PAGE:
Collaborative Divorce

Collaborative Law is a alternative dispute resolution process in which both parties and their collaboratively-trained counsel commit themselves to resolving their issues out of court through a series of four-way meetings. While the collaborative process is similar to the negotiated settlement model of dispute resolution, it is unique in several ways. Most significantly, clients in the collaborative law process must sign a collaborative participation agreement in which they agree that they will not litigate their dispute. In the event that the collaborative process breaks down and the parties are forced to litigate, both parties must find and hire new attorneys.

This can be beneficial to you as an individual because it can help you avoid uncertainties in court. Time frames may also be different with collaborative law or collaborative divorce, which will allow easier to manage time frames rather than dealing with strict deadlines imposed by the court system..

Many family issues can be approached during a collaborative law effort, including but not limited to: parental disputes, post-marital agreements, prenuptial agreements, and more. Financial issues may also be approached during collaborative law, including but not limited to equitable distribution of property, determination and tracing of separate property, allocation of debt, spousal support, child support, counsel fees, expert fees.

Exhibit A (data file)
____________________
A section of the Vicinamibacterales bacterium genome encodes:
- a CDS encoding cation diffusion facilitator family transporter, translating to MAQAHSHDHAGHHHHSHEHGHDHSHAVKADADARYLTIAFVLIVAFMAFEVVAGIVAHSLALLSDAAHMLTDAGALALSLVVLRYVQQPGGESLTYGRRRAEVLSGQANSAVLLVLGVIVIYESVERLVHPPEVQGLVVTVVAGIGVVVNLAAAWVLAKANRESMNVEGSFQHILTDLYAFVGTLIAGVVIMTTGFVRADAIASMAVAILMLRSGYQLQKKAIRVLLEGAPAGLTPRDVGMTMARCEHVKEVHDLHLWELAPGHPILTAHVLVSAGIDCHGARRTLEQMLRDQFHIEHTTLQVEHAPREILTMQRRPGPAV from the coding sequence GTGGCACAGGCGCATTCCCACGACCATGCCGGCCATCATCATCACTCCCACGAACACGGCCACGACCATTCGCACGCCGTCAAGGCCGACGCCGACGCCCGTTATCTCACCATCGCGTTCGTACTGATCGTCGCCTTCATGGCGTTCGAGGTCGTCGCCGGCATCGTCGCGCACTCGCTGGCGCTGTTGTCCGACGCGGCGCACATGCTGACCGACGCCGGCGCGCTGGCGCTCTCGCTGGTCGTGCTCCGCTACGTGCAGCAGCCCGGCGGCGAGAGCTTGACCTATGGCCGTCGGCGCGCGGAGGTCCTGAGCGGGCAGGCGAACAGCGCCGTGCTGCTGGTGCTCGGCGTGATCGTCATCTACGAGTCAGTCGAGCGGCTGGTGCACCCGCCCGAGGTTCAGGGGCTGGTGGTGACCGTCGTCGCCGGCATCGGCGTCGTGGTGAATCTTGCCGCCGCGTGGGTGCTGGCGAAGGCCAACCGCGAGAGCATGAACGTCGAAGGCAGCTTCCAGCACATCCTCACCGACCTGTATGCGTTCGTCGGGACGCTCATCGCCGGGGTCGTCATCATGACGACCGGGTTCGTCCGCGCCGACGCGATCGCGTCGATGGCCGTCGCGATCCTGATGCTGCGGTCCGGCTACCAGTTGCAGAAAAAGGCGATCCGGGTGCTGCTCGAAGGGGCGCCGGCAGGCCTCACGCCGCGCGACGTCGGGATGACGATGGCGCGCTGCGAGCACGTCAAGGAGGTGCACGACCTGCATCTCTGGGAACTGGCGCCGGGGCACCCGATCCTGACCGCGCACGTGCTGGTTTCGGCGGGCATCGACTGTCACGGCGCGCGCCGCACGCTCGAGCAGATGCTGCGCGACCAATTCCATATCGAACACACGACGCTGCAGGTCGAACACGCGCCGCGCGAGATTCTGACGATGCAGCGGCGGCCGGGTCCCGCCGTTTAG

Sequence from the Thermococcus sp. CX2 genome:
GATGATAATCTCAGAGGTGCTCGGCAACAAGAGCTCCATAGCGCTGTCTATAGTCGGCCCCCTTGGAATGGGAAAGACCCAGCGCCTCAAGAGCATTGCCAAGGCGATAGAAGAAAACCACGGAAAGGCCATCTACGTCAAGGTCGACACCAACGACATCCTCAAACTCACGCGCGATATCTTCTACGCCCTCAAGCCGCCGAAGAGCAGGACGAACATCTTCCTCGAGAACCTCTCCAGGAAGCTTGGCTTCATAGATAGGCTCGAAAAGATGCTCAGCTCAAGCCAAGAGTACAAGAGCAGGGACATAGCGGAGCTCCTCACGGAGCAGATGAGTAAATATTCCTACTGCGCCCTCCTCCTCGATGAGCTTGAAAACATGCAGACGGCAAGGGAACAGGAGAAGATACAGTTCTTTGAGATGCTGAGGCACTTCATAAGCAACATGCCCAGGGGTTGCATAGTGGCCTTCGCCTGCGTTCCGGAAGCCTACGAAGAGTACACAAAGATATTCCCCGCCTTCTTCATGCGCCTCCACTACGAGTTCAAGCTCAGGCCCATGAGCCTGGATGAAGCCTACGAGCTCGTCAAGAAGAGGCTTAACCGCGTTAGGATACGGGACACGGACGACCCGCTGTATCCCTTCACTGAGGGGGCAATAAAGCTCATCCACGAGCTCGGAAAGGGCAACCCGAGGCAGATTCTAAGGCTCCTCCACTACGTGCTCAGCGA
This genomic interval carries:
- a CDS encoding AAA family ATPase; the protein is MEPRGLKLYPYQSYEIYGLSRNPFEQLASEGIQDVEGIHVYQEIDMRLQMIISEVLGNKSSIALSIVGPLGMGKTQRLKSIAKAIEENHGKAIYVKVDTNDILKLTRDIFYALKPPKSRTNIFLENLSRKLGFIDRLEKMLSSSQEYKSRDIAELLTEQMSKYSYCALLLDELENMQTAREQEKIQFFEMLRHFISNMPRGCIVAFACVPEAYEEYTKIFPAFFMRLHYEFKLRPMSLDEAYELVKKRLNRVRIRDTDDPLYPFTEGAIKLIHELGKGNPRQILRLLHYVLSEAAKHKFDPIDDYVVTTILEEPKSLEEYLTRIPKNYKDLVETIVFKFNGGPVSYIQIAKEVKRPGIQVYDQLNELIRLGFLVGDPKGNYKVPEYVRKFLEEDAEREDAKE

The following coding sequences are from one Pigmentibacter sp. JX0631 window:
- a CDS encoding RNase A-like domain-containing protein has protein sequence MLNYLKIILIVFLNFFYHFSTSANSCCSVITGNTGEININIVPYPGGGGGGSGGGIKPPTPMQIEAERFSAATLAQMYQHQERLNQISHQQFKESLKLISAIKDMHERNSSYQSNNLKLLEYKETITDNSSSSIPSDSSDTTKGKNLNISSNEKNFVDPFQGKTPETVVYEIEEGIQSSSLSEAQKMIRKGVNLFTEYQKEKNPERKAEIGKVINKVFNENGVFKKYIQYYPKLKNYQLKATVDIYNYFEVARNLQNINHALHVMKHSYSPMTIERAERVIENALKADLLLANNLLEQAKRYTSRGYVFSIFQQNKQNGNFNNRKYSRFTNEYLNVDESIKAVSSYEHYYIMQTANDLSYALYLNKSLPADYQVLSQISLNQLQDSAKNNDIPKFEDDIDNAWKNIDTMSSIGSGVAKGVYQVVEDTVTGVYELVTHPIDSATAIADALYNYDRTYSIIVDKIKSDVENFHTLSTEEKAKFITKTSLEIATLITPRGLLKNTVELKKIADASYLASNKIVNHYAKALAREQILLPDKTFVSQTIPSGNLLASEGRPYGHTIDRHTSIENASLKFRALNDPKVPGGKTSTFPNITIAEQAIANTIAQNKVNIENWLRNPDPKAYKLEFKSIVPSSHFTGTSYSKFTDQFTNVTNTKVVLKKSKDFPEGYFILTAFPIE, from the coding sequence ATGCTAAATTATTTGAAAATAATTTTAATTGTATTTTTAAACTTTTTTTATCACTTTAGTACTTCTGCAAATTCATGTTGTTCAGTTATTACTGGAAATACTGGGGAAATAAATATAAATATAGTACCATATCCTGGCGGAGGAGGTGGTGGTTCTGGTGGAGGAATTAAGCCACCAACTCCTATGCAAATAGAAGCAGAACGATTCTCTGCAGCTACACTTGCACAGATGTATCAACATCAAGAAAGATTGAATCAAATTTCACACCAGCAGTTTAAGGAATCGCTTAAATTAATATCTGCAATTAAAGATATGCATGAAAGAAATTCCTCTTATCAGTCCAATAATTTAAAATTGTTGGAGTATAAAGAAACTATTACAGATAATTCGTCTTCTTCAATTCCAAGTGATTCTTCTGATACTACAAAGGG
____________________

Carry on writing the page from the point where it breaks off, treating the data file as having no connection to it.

Collaborative attorneys often recommend using third party neutrals to assist in settlement. These professionals meet with the parties and attend meetings as needed. We may bring in a financial neutral to help with support calculations and negotiations, prepare a business valuation or aide in asset or debt distribution. In collaborative custody cases, the lawyers often recommend bringing in a child specialist with a mental health background who can assist in negotiating a developmentally appropriate parenting schedule.

Collaborative law is becoming a popular alternative to litigation. This process involves neutral parties which can help to break down communication barriers to make fair and just statements on your behalf. This helps to manage conflict, regardless of emotional connection, in a more efficient manner.

Contact us today if you are interested in beginning a collaborative divorce.